In the last few years, there has been a push for more regulated industries and better protection of consumers. If consumers lose faith in the products available for purchase, it could ultimately lead to a lower consumer spend rate. A trusted and well-performing economy is one of the few wishes any government will want to be granted during these unprecedented times. Therefore, the Government implemented various forms of legislation to regulate areas of high consumer exposure, with one of the latest being the sale of coffee.
The Regulations Relating to Coffee, Chicory and Related Products Intended for Sale in the Republic of South Africa
As is evident from the above name of the intended regulations, the purpose is to better control the sale of coffee and coffee-related products in the republic. This is to avoid consumers being misled and consuming products that are not of the quality and taste that said products are purporting to be.
Initially, the Department of Agriculture, Land Reform and Rural Development published a draft version of the regulations for public comments in September 2019. However, the public provided some stiff feedback, resulting in the regulations being reworked and published in October 2020, coming into effect from 1 November 2021.
The regulations will apply to all sales excepting that of green coffee beans intended for further processing and coffee-related products that are prepared and served in the course of a business and on its premises in the ‘ready-to-drink’ format. These would include places such as restaurants, coffee shops and mobile stalls.
Categories and Definitions
There are twelve listed categories for coffee, chicory and its related products. The main ones relevant to consumers would probably be instant coffee, coffee and chicory mixture, chicory and coffee mixture, instant coffee and chicory extract, instant chicory and coffee extract, and mixed coffee. Some of the compositions are as explained below:
- Instant Coffee
Shall consist of dried soluble solids obtained by spray or freeze-drying the water extraction of freshly roasted coffee beans and shall contain only the soluble and aromatic constituents of coffee apart from those insoluble substances are not possible to remove. These may contain additives.
- Coffee and chicory mixture
Shall consist of a mixture of ground coffee and chicory and shall have no less than 50% ground coffee as part of its mixture. It may contain sugar and additives.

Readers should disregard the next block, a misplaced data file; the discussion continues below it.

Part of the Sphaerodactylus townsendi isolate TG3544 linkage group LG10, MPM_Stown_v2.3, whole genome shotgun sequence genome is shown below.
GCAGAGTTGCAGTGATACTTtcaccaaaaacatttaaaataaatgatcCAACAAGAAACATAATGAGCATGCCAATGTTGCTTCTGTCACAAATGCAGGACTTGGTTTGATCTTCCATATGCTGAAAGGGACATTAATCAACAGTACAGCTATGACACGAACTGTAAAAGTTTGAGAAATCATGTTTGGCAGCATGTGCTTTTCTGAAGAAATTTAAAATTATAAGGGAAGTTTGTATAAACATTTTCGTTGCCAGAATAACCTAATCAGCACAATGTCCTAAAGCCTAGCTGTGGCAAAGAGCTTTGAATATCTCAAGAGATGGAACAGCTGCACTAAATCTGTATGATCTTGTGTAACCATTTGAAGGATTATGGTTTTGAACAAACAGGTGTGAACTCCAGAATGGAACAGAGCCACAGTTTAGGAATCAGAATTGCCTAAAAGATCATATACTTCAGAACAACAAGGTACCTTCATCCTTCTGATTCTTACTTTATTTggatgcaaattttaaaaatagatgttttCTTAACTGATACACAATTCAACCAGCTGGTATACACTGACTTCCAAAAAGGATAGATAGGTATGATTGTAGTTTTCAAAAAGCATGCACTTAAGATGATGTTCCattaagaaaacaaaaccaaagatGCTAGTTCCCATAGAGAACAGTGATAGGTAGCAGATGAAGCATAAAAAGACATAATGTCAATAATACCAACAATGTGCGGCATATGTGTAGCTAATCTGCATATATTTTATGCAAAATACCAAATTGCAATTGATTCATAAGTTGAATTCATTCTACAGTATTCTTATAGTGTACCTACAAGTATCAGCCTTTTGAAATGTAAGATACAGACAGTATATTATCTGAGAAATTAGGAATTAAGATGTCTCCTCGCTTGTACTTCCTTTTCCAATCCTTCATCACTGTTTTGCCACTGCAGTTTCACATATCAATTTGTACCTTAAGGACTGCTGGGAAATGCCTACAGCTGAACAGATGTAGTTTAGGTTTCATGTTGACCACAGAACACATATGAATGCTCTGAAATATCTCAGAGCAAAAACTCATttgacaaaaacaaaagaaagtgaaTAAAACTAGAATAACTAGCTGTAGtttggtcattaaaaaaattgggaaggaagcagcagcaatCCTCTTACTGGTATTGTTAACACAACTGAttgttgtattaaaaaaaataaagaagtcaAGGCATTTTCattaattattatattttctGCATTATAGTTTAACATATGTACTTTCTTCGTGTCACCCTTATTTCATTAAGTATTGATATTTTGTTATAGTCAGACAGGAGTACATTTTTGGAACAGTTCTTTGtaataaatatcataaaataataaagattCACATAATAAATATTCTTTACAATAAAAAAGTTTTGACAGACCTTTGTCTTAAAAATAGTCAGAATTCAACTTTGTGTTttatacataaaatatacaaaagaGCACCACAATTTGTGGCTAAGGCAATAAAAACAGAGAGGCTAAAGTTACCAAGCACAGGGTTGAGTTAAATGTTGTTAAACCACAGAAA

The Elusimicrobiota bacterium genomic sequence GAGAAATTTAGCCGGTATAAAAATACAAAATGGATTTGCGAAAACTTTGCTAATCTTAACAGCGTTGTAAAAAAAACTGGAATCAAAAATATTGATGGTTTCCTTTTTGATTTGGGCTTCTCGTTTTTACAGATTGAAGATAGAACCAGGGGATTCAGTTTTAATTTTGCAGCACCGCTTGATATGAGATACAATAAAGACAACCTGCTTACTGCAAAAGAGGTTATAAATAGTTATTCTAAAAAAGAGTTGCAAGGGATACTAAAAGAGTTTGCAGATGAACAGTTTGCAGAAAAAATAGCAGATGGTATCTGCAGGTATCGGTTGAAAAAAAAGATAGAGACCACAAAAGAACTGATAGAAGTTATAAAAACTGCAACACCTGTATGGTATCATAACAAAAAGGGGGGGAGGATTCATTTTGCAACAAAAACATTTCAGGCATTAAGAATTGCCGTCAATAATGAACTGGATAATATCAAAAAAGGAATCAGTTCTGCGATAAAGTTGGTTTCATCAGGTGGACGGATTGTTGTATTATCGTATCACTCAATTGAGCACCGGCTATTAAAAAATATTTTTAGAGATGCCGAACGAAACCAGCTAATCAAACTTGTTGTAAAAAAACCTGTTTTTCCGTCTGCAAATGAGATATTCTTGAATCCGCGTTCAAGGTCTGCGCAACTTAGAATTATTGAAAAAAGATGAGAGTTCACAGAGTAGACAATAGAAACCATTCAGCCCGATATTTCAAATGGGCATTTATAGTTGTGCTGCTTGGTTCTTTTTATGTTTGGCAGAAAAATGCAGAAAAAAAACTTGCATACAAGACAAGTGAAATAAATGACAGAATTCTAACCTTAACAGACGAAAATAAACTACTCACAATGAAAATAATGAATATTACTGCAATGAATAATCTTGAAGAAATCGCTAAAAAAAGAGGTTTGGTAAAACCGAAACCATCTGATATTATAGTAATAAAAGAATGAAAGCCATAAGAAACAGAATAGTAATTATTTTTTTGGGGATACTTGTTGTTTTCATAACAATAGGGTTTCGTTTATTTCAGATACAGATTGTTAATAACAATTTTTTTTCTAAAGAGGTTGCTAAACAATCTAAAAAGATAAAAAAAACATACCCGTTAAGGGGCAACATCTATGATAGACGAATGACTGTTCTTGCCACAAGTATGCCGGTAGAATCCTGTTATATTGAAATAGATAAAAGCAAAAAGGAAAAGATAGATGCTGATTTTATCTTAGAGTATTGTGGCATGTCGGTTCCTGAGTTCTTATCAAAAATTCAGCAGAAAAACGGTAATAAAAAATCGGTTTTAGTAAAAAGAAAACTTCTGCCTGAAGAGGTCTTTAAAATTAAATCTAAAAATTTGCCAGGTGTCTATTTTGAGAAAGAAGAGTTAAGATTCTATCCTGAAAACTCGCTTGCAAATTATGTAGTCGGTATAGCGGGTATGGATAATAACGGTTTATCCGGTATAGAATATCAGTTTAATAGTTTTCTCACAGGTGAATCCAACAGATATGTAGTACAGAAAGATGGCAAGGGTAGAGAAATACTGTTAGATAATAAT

- Chicory and coffee mixture
Shall consist of a mixture of ground coffee and chicory and shall have no less than 50% chicory as part of its mixture. It may contain sugar and additives.
- Mixed coffee
Shall consist of a mixture of ground coffee and chicory only and shall be no less than 75% ground coffee as part of its mixture
Additions to the Flavour
The regulations further direct the position as to any added flavouring to coffee, chicory or related products. If such flavouring is used, the product name shall either be preceded or followed by an expression that indicates this position—for example, using the term “XYZ Flavoured”, where XYZ refers to the flavouring used.
Suppose there is no compliance with the regulations. In that case, the Magistrate’s Court shall have jurisdiction to adjudicate and hand down any fine and/or sentence of imprisonment for offences committed in line with Section 13 Agricultural Product Standards Amendment No. 63 of 1998.
Although there seem to be no significant implications for any well-known brands and operations, some would have to reconsider their marketing strategies as their product will no longer fall under the definition of a coffee product, but rather a hot drink or chicory product classification, which could lead to a loss of strong reputational holding unless their product is modified. The indirect effect here would be a change in the taste of the product. Consumers would need to wait and see if they taste anything ‘different’ about their most loved brands come November.